My Child is Getting an “F” in Math

Apr 29, 2019

      My daughter came home from school one day and joyfully announced, "I think I did really well on my Math test today!" I quickly responded with "That's awesome, I'm so glad you are doing better in Math!"

The next day I get an email from her Math teacher. In the email it informs me that my child has missing assignments. Also, with the term coming to an end all work needs to be turned in and make up tests need to be retaken by the end of the following week.

So, being a diligent mother, I click on the link in the email to view the missing assignments. It takes me to her grades where I see that there are 4 missing assignments, two missed ALEKS assignments (Math that is done on the computer) and 3 test scores with an average around 50%. YIKES!!

My child is getting an "F" in Math!

I quickly text her and ask why she has missing assignments in Math? To which she replied "I'll look into it".

When she arrives home from school I ask her why she has an "F" in Math? She looks at me, with one of those blank stare that teenagers do sometimes, and replies, "I don't know". I say "I thought you were going to look into it?"

Let's pause right there!

Let's be real!

There are 2 ways this can go:

1- I can fly off the handle, scream and yell and demand she bring up her grade


2- I can put on my detective hat and look at all the evidence that is in front of me. 

I chose #2.

So, the first question I had to ask myself was, “Is she capable of better than this?”

And since I know my child better than anybody else I have to be real with myself for a minute and say either:

“Yes, she is capable if she would apply herself more"


"No, because she is trying her hardest and is still getting an "F".

Now, if she is trying her hardest and still getting an "F", than a change of classes might be the best option.

However, if she just needs to apply herself more than it comes down to sitting down with her and seeing what’s going on.

I knew that this needed a more in-depth conversation. I take a deep breath and calmly now, I began to ask her more questions.

Armed with the answers I needed to make a decision and an action plan, I quickly realized that a little reminding was in order.

Over the years, I have found with my girls that at times I have had to remind them that their teachers are there for them. They want their students to be successful, ask questions and talk to them if they are struggling.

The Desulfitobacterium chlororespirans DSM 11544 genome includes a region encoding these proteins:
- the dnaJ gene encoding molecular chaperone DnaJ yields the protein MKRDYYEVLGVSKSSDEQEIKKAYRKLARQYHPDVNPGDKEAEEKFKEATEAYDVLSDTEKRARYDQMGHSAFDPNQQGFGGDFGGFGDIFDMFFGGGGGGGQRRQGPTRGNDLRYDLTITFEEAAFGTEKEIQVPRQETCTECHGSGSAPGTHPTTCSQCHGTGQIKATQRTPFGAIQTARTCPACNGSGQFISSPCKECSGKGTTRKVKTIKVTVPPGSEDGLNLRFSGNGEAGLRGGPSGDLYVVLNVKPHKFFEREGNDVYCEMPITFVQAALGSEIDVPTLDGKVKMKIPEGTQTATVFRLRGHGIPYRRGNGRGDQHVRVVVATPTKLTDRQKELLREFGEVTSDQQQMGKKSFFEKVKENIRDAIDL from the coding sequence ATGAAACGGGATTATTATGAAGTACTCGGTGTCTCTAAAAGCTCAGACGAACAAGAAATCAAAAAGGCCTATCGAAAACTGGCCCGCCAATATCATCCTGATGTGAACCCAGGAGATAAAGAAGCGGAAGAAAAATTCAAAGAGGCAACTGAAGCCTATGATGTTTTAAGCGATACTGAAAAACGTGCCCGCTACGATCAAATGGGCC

I have found with my teenagers (and their friends) that they are scared to talk to adults for fear that they might be mean. This is so sad because most of the time teachers are nice. You may have one sour teacher who gives the rest a bad name, and "yes" my girls have had those teachers in the past, but I still keep reminding them that even if the teacher says “No, you can’t make up that missing assignment or retake that test". It’s okay! You are still alive and the world did not come to an end!

In this light, we have come up with our family motto, “It never hurts to ask”. Why? Because, "It never hurts to ask" if the test can be redone or the assignment can be turned in late. It doesn’t physically hurt you to ask. It might emotionally hurt you to ask and be told “No”, but we all have to get rejected sometimes. If we don’t allow our children to get rejected, when they do, for the first time, it shocks them, causing unknown “damage”.

Don’t get me wrong, sometimes, “momma bear” wants to protect her girls and I want to go yell at the teacher for being mean or saying “No” to my child, but then what am I accomplishing?

My child needs to learn to stand up for herself and fight her own battles, because if not armed appropriately, she will fall at the first sign of danger.

I have fought battles for my kids and then there are times when I haven’t and I have given them the sword to fight. You, as the parent, must pick those battles and know when they are ready to fight and then send them off to war.

Carefully evaluate each battle and each child individually, because each one is different, and then send them in accordingly. To many times we are trying to be our kids’ "friends" instead of their parents by shielding or protecting them. This ultimately hurts them in the end when the big scary "real world" comes and bites them in the butt and they are unprepared. Or, we hover like helicopters over our children, swatting away any and all things that may cause our child to be challenged, uncomfortable, stretched or causes them to have to grow to achieve.

We want our children to grow but on “our terms” and that simply isn’t how it works. “Mama bear” CAN NOT come out and handle everything or else one day she won’t be there and the cub is going to get really hurt.

Allow your child to grow, to be stretched beyond what is comfortable; in the end they will thank you for it. (In the moment they probably won’t appreciate it, but later they will.)

It is so rewarding to hear that recognition come out of your child’s mouth. I know with my girls it is usually subtle, they might just say, “I’m glad you talked to me about rising to the occasion and bringing up my Math grade, instead of threatening to take away my phone and grounding me like my friends mom just did.” That’s a win my friend! It might not sound like it, but that is a win! That is them realizing that they have a parent who truly cares about them, not just about their grades.

To your success,

Lacey Platt

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